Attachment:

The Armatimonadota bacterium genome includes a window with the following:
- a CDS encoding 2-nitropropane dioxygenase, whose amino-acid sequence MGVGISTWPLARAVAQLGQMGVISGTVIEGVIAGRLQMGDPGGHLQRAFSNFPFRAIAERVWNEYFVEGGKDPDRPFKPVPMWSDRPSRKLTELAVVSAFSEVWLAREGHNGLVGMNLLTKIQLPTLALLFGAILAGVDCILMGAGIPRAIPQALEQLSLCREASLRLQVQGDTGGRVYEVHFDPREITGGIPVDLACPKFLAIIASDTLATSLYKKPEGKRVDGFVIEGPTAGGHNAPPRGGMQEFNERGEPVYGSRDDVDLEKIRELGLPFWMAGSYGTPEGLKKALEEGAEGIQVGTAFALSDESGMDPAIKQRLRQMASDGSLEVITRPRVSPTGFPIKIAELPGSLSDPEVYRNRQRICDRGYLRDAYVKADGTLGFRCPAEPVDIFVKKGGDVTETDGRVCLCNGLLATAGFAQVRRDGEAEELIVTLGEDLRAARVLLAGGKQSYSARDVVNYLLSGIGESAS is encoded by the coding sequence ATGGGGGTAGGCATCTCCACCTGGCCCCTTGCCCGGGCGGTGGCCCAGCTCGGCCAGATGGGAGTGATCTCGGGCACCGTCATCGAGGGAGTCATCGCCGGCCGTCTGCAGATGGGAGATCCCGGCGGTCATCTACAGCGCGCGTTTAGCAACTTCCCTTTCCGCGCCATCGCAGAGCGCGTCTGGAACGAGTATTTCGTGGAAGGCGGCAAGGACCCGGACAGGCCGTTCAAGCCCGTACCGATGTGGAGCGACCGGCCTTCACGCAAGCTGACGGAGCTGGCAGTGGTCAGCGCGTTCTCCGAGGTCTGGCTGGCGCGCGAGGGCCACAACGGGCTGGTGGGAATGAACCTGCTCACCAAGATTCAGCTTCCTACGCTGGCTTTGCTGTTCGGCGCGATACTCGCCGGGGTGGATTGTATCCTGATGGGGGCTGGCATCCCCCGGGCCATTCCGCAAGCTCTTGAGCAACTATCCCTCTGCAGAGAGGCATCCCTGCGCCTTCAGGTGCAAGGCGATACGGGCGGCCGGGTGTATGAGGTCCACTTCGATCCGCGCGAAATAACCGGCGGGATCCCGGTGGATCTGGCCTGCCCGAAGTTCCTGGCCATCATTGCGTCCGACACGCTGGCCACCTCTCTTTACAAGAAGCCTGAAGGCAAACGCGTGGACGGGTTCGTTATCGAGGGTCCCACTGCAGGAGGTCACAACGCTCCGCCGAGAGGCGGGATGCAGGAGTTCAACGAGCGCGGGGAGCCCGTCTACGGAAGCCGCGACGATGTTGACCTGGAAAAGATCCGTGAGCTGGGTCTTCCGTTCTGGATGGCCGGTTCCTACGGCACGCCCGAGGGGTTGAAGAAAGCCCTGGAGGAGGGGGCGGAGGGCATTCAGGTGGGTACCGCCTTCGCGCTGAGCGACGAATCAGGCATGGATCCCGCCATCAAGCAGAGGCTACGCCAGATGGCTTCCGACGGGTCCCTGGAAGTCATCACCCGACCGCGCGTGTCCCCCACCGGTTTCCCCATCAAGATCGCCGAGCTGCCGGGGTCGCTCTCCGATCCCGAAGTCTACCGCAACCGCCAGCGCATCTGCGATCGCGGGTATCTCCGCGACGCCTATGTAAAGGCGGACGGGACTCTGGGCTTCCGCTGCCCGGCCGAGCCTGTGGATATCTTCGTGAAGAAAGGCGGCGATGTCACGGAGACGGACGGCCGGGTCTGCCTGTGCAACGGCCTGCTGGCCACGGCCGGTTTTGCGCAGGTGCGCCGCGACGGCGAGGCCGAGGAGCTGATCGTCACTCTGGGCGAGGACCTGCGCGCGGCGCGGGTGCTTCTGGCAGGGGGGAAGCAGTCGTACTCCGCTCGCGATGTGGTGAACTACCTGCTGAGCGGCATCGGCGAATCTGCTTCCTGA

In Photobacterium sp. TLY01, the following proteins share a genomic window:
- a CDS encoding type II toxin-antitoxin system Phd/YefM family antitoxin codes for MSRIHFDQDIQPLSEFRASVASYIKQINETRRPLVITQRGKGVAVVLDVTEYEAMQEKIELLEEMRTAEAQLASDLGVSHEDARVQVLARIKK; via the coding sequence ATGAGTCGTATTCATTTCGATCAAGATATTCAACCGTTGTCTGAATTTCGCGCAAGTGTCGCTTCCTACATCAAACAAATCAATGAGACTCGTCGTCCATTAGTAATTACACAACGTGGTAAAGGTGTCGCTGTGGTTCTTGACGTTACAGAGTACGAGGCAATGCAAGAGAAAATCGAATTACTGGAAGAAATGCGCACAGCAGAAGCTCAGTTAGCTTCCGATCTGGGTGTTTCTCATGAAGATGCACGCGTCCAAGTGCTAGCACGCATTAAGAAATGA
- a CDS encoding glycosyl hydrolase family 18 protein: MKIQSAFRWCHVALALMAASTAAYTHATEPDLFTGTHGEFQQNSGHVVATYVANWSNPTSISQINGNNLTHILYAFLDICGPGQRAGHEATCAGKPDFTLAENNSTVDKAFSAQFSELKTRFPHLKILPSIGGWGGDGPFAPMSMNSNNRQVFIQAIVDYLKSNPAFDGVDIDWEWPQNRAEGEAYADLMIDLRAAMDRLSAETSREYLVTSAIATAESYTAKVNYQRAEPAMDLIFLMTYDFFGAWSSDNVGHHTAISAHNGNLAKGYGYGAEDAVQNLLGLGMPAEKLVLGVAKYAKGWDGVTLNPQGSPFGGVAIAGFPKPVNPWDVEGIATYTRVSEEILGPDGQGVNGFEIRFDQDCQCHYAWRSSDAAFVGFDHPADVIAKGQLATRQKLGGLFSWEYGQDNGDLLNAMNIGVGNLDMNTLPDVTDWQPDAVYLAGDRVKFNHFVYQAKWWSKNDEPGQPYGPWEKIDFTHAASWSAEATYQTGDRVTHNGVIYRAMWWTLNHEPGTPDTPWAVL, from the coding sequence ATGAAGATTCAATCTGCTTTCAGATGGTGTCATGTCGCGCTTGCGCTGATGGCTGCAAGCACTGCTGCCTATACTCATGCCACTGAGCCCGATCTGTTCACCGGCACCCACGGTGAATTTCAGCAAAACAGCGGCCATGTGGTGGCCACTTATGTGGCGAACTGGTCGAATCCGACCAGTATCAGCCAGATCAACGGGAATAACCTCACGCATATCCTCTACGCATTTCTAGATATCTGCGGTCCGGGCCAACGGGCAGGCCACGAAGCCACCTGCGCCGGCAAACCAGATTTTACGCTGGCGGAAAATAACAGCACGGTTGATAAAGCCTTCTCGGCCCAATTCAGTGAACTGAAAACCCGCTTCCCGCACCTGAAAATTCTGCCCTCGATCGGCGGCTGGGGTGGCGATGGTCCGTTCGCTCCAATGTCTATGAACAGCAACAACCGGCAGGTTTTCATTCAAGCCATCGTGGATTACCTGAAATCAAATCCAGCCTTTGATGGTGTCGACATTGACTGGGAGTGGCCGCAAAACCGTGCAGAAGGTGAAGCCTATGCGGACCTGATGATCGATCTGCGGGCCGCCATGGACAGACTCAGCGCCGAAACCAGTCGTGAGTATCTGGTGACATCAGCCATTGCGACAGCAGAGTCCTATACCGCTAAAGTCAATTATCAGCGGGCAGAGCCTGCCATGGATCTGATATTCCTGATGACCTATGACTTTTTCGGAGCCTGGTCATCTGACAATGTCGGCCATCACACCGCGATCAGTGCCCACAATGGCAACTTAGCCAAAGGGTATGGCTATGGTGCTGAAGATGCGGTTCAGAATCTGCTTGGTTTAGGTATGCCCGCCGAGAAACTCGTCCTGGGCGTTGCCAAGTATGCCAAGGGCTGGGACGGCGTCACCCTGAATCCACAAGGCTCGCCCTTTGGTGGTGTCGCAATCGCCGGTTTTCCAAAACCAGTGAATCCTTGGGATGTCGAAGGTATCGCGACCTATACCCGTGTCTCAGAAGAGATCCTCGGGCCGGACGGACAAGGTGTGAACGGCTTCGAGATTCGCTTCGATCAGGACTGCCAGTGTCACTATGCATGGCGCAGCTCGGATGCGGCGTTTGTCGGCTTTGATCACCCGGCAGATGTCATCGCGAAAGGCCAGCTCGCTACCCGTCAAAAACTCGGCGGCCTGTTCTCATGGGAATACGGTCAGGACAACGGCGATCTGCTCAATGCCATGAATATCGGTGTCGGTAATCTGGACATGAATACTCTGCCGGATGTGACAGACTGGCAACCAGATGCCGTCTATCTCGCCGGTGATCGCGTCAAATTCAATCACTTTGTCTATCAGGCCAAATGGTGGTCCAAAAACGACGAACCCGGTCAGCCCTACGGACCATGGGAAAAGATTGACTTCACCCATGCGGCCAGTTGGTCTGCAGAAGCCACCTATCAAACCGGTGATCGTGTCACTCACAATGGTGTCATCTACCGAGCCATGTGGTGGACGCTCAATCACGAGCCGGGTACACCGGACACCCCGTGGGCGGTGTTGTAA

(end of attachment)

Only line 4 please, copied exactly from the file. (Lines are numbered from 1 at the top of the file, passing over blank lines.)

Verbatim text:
- a CDS encoding type II toxin-antitoxin system Phd/YefM family antitoxin codes for MSRIHFDQDIQPLSEFRASVASYIKQINETRRPLVITQRGKGVAVVLDVTEYEAMQEKIELLEEMRTAEAQLASDLGVSHEDARVQVLARIKK; via the coding sequence ATGAGTCGTATTCATTTCGATCAAGATATTCAACCGTTGTCTGAATTTCGCGCAAGTGTCGCTTCCTACATCAAACAAATCAATGAGACTCGTCGTCCATTAGTAATTACACAACGTGGTAAAGGTGTCGCTGTGGTTCTTGACGTTACAGAGTACGAGGCAATGCAAGAGAAAATCGAATTACTGGAAGAAATGCGCACAGCAGAAGCTCAGTTAGCTTCCGATCTGGGTGTTTCTCATGAAGATGCACGCGTCCAAGTGCTAGCACGCATTAAGAAATGA